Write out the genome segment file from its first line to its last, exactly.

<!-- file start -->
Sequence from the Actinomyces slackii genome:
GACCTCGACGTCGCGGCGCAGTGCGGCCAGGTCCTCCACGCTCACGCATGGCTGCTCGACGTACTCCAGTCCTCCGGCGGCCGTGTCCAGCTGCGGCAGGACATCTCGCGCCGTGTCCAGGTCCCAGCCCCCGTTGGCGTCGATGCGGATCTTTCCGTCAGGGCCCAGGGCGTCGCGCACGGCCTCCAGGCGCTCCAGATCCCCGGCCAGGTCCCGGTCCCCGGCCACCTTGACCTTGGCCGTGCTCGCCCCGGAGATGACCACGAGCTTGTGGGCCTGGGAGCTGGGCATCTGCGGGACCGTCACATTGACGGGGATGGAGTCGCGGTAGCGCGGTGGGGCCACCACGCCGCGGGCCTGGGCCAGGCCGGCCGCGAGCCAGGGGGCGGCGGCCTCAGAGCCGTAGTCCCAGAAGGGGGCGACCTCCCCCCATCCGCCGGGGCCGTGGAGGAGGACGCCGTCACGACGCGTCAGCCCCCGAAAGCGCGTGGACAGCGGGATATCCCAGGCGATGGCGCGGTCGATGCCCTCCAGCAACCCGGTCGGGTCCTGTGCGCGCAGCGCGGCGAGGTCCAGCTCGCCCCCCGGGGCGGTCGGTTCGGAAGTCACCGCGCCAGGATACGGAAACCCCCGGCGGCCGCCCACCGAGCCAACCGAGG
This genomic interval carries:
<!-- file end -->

Sequence from the Actinomyces slackii genome:
GACCTCGACGTCGCGGCGCAGTGCGGCCAGGTCCTCCACGCTCACGCATGGCTGCTCGACGTACTCCAGTCCTCCGGCGGCCGTGTCCAGCTGCGGCAGGACATCTCGCGCCGTGTCCAGGTCCCAGCCCCCGTTGGCGTCGATGCGGATCTTTCCGTCAGGGCCCAGGGCGTCGCGCACGGCCTCCAGGCGCTCCAGATCCCCGGCCAGGTCCCGGTCCCCGGCCACCTTGACCTTGGCCGTGCTCGCCCCGGAGATGACCACGAGCTTGTGGGCCTGGGAGCTGGGCATCTGCGGGACCGTCACATTGACGGGGATGGAGTCGCGGTAGCGCGGTGGGGCCACCACGCCGCGGGCCTGGGCCAGGCCGGCCGCGAGCCAGGGGGCGGCGGCCTCAGAGCCGTAGTCCCAGAAGGGGGCGACCTCCCCCCATCCGCCGGGGCCGTGGAGGAGGACGCCGTCACGACGCGTCAGCCCCCGAAAGCGCGTGGACAGCGGGATATCCCAGGCGATGGCGCGGTCGATGCCCTCCAGCAACCCGGTCGGGTCCTGTGCGCGCAGCGCGGCGAGGTCCAGCTCGCCCCCCGGGGCGGTCGGTTCGGAAGTCACCGCGCCAGGATACGGAAACCCCCGGCGGCCGCCCACCGAGCCAACCGAGG
This genomic interval carries: